Thursday, August 7, 2008

Jonah had good company

well chris stole the only good whale pun so that harpoons the into to my blog... but seriously today was much more fun than I thought a whale watch would be. I have never been sea sick before, but I did not want to chance it so I took 1 Dramamine anyways and I feel like it was a wise choice. The ride out was fine for me, actually it was quite entertaining trying to walk without seeing the upcoming swells and watching small children running around bounce off of walls and railings. About 1/2 to 2/3 of the way there I was at the top level and saw a pointed dorsal fin break the water at 7 o'clock (stern/back) a couple times. I think it may have been a Fin whale, Minke Whale or possible a rare Sei Whale (all of which have more pointed dorsal fins).
As we neared our location about 28 nautical miles away from Boston I saw whales breaking the surface and blowing in the distance - it was the only thing to break the horizon except other ships. (on a related note I still do not understand how the fishing with kites works, is it illegal? technically legal?). The first specimen I saw was a humpback whale logging - that is resting half of its brain while floating on the surface of the water. As we went farther we saw a group of 6-7 whales (Cajun and her calf, Crown and her calf as well as 2-3 other humpbacks which were not easily identifiable by Heather) This group was strange because it was so large - baleen whales do not live in pods and are usually alone except while with their calves. They sometimes congregate for hours, days or maybe even a week or two at most. They could be seen logging, doing Fluke down dives and I even thought I saw them show a few lunges where they move quickly forward (as opposed to diving and surfacing) to capture water (and the food swimming in it) in their large roqual mouthes. Almost as if to prove they were eating, they left a wonderful scat streak in the water which released a smell exactly as you would expect. My disposable camera ran out of pictures right as one came extremely close to the left side of the boat, fortunately chris and his rapid-fire camera got some absolutely amazing shots of it. After watching the whales live their daily lives we moved on in search of others which did not yield anything as wonderful as the first group. Eventually we turned around and left, at which point I fell asleep until we returned to port.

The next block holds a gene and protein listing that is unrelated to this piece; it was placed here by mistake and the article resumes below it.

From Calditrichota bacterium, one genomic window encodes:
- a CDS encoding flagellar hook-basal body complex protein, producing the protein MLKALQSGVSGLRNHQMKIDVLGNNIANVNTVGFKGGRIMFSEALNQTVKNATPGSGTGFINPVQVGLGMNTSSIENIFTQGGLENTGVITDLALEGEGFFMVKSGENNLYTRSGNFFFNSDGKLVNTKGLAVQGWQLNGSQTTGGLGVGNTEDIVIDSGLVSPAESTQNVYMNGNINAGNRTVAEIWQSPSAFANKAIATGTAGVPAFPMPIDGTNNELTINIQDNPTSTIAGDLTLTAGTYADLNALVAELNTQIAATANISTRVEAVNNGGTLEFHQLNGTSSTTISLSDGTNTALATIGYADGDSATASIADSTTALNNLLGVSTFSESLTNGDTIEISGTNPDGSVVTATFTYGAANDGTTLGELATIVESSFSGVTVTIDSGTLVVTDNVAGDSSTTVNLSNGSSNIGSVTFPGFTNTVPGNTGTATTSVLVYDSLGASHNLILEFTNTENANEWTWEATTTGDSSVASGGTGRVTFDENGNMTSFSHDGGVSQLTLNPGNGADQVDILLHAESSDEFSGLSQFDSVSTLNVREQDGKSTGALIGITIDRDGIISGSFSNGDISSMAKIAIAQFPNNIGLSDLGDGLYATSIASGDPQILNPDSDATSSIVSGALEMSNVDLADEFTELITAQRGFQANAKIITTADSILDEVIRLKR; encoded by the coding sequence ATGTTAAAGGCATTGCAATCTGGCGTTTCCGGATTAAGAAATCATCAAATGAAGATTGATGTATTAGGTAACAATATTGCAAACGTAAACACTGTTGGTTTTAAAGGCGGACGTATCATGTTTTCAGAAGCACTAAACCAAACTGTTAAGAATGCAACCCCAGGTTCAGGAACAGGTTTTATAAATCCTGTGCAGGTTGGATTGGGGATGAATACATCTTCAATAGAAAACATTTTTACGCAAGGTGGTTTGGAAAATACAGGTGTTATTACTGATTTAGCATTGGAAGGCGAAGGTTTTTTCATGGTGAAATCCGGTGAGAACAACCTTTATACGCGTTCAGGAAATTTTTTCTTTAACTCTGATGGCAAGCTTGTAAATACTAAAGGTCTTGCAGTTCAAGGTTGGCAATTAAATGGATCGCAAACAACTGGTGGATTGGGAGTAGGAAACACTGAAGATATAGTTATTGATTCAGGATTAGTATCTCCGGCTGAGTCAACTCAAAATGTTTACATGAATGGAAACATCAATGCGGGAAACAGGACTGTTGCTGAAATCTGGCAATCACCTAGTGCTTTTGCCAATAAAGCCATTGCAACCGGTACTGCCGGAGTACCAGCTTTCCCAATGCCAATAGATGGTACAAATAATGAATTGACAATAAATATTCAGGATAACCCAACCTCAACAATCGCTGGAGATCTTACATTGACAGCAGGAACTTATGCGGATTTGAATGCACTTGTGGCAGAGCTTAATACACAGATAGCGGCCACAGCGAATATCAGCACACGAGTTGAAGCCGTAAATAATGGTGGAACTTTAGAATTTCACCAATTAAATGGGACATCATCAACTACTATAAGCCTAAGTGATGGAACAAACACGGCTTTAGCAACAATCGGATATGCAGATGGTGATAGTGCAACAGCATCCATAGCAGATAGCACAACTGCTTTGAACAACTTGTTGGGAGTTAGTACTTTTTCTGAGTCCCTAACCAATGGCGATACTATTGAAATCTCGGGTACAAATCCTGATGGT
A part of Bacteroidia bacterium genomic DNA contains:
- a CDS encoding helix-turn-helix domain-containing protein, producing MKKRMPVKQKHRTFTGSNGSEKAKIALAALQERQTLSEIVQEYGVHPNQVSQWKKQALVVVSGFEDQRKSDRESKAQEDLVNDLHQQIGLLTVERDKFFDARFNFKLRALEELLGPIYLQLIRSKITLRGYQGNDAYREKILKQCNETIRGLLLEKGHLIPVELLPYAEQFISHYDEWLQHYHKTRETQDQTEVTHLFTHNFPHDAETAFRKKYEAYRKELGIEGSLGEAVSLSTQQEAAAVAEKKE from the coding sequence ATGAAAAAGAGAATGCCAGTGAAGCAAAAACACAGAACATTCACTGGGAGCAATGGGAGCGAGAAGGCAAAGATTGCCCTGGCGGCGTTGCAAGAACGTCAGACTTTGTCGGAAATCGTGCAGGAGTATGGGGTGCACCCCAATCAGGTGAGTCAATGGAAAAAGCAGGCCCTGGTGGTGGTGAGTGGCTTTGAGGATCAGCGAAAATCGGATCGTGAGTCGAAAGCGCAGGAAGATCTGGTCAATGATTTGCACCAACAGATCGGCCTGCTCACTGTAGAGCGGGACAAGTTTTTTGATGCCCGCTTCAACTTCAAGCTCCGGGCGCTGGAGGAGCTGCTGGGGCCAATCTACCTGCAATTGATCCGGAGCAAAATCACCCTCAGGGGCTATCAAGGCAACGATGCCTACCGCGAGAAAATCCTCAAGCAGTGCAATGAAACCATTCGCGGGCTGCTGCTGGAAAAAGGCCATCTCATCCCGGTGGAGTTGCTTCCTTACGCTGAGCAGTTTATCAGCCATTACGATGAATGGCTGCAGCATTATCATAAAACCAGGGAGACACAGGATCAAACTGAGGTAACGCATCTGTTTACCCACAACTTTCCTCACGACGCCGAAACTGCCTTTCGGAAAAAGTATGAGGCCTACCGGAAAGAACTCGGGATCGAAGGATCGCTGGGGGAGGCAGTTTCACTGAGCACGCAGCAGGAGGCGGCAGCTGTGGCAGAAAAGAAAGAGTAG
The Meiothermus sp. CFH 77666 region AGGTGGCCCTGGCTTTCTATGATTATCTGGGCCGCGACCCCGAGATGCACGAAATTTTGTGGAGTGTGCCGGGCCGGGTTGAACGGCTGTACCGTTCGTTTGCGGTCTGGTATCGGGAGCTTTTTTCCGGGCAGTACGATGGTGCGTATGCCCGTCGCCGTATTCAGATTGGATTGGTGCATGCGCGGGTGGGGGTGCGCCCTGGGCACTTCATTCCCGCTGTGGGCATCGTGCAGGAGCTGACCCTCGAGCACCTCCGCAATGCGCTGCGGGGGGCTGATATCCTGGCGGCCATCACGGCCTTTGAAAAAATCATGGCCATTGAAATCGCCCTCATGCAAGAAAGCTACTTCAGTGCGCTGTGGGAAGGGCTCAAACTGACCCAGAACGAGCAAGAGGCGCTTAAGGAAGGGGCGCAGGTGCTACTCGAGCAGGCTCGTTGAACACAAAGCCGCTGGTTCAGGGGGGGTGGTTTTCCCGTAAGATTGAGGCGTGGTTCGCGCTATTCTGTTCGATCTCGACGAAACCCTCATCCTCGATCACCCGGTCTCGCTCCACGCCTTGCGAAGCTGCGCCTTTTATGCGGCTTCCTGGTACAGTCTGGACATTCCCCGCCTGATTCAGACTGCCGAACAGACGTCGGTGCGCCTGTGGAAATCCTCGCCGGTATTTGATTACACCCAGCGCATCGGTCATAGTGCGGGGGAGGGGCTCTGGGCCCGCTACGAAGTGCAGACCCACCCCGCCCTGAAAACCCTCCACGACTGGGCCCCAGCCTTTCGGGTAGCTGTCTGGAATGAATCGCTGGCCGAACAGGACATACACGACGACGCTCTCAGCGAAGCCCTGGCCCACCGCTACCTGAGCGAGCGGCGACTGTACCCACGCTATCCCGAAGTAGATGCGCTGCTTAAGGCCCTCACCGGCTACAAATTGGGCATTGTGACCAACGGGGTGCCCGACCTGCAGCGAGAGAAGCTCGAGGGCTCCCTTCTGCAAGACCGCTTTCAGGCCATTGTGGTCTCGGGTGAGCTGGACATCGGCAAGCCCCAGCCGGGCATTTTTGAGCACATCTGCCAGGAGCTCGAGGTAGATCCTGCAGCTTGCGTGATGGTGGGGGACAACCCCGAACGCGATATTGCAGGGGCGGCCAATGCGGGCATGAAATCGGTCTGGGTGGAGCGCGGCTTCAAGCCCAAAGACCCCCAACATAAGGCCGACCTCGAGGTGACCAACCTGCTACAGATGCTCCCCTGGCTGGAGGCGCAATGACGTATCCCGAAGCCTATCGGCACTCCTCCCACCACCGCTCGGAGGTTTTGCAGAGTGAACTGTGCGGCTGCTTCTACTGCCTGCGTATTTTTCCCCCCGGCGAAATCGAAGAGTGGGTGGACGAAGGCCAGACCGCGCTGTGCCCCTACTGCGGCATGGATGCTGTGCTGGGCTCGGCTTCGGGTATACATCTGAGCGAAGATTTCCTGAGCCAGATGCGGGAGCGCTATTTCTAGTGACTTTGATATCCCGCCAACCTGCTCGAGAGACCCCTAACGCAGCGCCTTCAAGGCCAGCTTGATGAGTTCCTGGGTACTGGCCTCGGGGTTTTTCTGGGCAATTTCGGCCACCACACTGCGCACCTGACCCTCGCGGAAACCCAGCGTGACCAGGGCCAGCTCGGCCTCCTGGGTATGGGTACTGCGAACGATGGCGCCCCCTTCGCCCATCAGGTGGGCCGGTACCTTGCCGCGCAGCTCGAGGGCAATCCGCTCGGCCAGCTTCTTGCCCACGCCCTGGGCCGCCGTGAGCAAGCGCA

I understand how they can differentiate the whales by the markings on their flukes and the large scar on Crown's back, but was anybody able to look at a picture of just a fluke and definitively say which whale it was? The scar was all I had to go on, I do not see a crown shape or a cajun shape (nor do I know what a cajun shape would be) on any flukes, can somebody illuminate this for me?

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